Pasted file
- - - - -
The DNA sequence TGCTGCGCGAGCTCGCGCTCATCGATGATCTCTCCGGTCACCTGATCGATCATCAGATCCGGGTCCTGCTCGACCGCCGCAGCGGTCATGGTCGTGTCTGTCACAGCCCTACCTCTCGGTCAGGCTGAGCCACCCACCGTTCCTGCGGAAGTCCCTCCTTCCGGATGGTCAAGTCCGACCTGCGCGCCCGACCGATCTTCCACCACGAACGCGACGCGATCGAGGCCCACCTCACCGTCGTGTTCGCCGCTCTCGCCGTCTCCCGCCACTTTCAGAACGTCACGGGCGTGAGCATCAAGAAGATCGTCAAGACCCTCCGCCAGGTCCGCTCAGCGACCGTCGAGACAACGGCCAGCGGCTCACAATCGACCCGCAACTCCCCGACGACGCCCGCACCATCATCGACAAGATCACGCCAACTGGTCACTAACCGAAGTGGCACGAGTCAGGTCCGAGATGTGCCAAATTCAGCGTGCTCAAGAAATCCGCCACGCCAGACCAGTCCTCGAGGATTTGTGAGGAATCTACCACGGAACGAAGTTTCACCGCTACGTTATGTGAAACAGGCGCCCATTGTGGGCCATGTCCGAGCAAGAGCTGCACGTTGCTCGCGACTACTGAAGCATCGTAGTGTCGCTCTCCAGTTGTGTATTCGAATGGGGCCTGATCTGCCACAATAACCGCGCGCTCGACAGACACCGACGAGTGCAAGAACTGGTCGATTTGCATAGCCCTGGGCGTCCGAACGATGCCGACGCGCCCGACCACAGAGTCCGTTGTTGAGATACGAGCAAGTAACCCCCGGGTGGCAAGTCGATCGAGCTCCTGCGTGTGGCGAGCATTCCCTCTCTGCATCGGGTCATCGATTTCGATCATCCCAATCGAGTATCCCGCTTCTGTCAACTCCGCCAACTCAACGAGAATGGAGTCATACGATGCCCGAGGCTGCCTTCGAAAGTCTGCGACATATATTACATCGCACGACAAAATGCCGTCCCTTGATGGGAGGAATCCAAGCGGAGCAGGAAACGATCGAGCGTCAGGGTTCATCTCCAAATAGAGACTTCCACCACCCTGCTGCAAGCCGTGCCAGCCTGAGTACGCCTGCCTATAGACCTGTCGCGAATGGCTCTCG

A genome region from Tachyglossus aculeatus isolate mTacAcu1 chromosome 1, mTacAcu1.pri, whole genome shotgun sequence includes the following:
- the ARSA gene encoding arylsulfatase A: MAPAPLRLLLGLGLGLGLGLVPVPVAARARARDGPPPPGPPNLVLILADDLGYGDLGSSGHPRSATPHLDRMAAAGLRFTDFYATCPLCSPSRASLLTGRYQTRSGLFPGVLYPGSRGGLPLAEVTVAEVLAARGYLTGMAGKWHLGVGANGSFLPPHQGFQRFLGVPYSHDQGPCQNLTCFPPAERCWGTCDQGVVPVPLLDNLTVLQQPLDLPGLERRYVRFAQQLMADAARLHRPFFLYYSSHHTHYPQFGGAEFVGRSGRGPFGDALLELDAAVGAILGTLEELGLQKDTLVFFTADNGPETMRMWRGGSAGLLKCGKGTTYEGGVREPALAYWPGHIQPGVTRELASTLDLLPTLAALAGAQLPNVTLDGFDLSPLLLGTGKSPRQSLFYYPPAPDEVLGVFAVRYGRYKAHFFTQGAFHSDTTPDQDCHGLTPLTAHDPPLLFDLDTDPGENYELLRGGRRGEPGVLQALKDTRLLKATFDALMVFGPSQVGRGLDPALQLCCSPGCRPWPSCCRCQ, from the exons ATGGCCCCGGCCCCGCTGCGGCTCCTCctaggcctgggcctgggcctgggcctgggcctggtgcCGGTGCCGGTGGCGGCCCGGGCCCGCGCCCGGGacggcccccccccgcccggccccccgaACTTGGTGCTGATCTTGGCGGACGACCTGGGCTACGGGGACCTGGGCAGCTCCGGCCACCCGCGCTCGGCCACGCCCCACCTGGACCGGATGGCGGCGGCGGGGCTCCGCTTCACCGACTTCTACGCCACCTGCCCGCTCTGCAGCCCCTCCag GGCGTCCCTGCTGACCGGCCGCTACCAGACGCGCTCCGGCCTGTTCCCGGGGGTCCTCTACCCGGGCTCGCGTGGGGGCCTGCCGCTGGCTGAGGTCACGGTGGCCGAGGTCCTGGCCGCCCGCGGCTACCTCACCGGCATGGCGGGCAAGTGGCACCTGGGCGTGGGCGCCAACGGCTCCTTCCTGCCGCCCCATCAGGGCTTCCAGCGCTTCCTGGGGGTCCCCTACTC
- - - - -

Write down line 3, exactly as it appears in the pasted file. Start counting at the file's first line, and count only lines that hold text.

- the ARSA gene encoding arylsulfatase A: MAPAPLRLLLGLGLGLGLGLVPVPVAARARARDGPPPPGPPNLVLILADDLGYGDLGSSGHPRSATPHLDRMAAAGLRFTDFYATCPLCSPSRASLLTGRYQTRSGLFPGVLYPGSRGGLPLAEVTVAEVLAARGYLTGMAGKWHLGVGANGSFLPPHQGFQRFLGVPYSHDQGPCQNLTCFPPAERCWGTCDQGVVPVPLLDNLTVLQQPLDLPGLERRYVRFAQQLMADAARLHRPFFLYYSSHHTHYPQFGGAEFVGRSGRGPFGDALLELDAAVGAILGTLEELGLQKDTLVFFTADNGPETMRMWRGGSAGLLKCGKGTTYEGGVREPALAYWPGHIQPGVTRELASTLDLLPTLAALAGAQLPNVTLDGFDLSPLLLGTGKSPRQSLFYYPPAPDEVLGVFAVRYGRYKAHFFTQGAFHSDTTPDQDCHGLTPLTAHDPPLLFDLDTDPGENYELLRGGRRGEPGVLQALKDTRLLKATFDALMVFGPSQVGRGLDPALQLCCSPGCRPWPSCCRCQ, from the exons ATGGCCCCGGCCCCGCTGCGGCTCCTCctaggcctgggcctgggcctgggcctgggcctggtgcCGGTGCCGGTGGCGGCCCGGGCCCGCGCCCGGGacggcccccccccgcccggccccccgaACTTGGTGCTGATCTTGGCGGACGACCTGGGCTACGGGGACCTGGGCAGCTCCGGCCACCCGCGCTCGGCCACGCCCCACCTGGACCGGATGGCGGCGGCGGGGCTCCGCTTCACCGACTTCTACGCCACCTGCCCGCTCTGCAGCCCCTCCag GGCGTCCCTGCTGACCGGCCGCTACCAGACGCGCTCCGGCCTGTTCCCGGGGGTCCTCTACCCGGGCTCGCGTGGGGGCCTGCCGCTGGCTGAGGTCACGGTGGCCGAGGTCCTGGCCGCCCGCGGCTACCTCACCGGCATGGCGGGCAAGTGGCACCTGGGCGTGGGCGCCAACGGCTCCTTCCTGCCGCCCCATCAGGGCTTCCAGCGCTTCCTGGGGGTCCCCTACTC